Anchorage. The ordinary anchorage is in from 4 to 6 fathoms, over a bottom of sand and mud, about three-quarters of a mile south-west of cape Kustenjeh, but small vessels approach nearer the shore, where they lie sheltered by the town and by jetties from easterly winds. The holding ground there, however, is bad, being a continuation of a bank of coarse sand, which runs along the coast to the southward, about a third of a mile from the shore. A rocky patch, with only 1 ½ fathoms on it, rises from the sand bank at 1 ½ miles to the S.W. of the town, abreast the Tumuli, nearly two cables from the shore.

Harbour. The harbour has a depth near the eastern and southern jetties of 19 feet, and can accommodate about seven steamers alongside, about as many more at moorings, and a number of small coasting vessels.

Lights. From a white tower on cape Kustenjeh is exhibited at an elevation of 68 feet above the sea, a fixed white light, visible in clear weather from a distance of 9 miles.

Also a fixed red is exhibited from the extremity of the southern jetty, visible 2 miles.

Pilots meet all vessels arriving off the port, weather permitting. […]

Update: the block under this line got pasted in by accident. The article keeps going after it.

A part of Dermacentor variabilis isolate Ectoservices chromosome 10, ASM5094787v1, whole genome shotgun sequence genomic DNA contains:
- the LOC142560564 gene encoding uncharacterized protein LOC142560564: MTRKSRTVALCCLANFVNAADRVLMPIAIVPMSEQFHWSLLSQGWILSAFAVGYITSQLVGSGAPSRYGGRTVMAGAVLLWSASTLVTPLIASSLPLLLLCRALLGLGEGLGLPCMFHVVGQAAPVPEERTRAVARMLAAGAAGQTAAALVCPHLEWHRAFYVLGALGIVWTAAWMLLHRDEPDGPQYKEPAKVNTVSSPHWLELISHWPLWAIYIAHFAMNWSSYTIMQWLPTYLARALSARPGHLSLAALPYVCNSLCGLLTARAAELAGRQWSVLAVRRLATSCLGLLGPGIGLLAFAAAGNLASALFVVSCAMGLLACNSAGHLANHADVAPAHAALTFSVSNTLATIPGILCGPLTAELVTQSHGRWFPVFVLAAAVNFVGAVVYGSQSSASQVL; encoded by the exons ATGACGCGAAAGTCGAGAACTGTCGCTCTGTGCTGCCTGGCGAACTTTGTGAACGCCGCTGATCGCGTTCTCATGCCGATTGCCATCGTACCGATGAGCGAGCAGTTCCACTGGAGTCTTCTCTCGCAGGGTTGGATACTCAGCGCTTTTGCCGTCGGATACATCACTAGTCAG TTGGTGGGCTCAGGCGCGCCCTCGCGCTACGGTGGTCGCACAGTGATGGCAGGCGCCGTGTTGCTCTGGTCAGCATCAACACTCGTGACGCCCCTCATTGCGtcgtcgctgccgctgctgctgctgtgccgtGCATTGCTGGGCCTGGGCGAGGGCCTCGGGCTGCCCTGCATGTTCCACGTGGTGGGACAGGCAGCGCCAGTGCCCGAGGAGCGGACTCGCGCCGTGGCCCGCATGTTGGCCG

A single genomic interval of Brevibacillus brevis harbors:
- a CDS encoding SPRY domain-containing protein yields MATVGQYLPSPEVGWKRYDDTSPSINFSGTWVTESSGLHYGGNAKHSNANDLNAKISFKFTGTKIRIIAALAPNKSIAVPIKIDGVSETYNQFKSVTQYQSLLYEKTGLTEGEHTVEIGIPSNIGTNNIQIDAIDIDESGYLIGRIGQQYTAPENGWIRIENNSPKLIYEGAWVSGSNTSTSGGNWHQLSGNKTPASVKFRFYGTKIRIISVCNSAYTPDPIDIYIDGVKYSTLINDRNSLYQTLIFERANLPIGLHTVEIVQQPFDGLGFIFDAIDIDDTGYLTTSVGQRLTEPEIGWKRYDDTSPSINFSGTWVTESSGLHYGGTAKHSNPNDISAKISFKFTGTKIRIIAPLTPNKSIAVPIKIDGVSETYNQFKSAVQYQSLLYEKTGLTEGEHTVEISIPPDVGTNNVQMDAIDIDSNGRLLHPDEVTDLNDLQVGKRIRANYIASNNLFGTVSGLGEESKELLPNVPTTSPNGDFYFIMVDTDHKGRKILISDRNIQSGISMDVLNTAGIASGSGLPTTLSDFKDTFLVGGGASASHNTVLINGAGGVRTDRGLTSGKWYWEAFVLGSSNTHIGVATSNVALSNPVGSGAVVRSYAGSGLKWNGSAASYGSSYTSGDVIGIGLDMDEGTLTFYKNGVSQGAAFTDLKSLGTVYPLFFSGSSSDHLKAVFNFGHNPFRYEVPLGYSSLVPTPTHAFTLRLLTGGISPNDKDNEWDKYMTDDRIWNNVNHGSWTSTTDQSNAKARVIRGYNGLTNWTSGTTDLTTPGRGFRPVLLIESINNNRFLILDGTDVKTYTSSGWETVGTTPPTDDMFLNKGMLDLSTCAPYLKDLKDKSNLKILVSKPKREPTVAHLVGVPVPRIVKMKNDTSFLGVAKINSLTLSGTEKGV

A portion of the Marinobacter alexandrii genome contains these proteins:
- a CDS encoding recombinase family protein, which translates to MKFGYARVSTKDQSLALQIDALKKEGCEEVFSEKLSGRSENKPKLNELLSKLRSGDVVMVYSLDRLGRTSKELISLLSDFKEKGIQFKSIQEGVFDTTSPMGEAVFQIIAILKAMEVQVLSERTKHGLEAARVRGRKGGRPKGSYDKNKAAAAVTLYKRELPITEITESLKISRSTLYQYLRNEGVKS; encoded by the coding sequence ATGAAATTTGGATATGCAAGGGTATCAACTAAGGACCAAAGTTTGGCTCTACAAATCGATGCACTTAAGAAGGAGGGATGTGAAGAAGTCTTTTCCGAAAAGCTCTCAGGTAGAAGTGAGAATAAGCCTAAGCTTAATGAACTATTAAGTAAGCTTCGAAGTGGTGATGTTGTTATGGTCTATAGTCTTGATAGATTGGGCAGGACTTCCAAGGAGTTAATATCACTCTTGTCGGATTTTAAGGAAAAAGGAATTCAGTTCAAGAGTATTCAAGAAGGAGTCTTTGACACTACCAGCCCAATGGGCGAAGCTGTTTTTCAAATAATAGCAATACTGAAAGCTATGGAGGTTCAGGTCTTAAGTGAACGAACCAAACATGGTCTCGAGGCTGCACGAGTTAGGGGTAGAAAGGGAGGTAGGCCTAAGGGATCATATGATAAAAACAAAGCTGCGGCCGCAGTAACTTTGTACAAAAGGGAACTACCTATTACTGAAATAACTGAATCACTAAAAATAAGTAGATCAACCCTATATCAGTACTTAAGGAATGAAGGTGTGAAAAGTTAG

Winds. From May to August, the land and sea breezes are fairly regular, the sea breeze between N.E. and S.E. coming in about 9 a.m. and lasting till sunset; the land breeze, N.W. to S.W. springing up about 3 a.m. and dying away about 8 a.m.

Occasionally during this period, a strong N.E. breeze was experienced, and at times, strong westerly breezes accompanied by rain, lightning and thunder. A dull, humid atmosphere gave notice of these thunder storms.

Cape Kustenjeh with its lighthouse, is the eastern projection of the promontory, and is bordered by some rocky uneven ground, extending upwards of half a mile to the eastward from the cape, where there is a rocky patch carrying a depth of 3 ¾ fathoms. Care must be taken in approaching the land to the northward of the cape, for between it and Singholi point, which lies 2 ¼ miles to the northward, there are several rocky patches, more or less dangerous, lying nearly \\ miles from the coast” [2].

“Constantsa Harbor (44° 10’ N., 28° 41’ E.) is protected by breakwaters and of small extent, lies on the southern side of the peninsula on which is built the town of Constantsa. The extremity of this peninsula, which is low and has on it several conspicuous buildings, is known as Cape Constantsa.

Aspect. Approaching from eastward a tumulus, located about 1 mile northwestward of the cape and having a fort on the summit, is a good landmark, but the first conspicuous objects seen when making the port from the eastward are the oil tanks situated south-westward of the harbor. A conspicuous white house stands on the cliff about 1 ¼ miles southwestward of the harbor entrance.

Other conspicuous objects when approaching the port are the grain elevators, then the cathedral, the minaret of the mosque, the disused lighthouse and the casino on the cape, the masts of the vessels, and finally the town itself.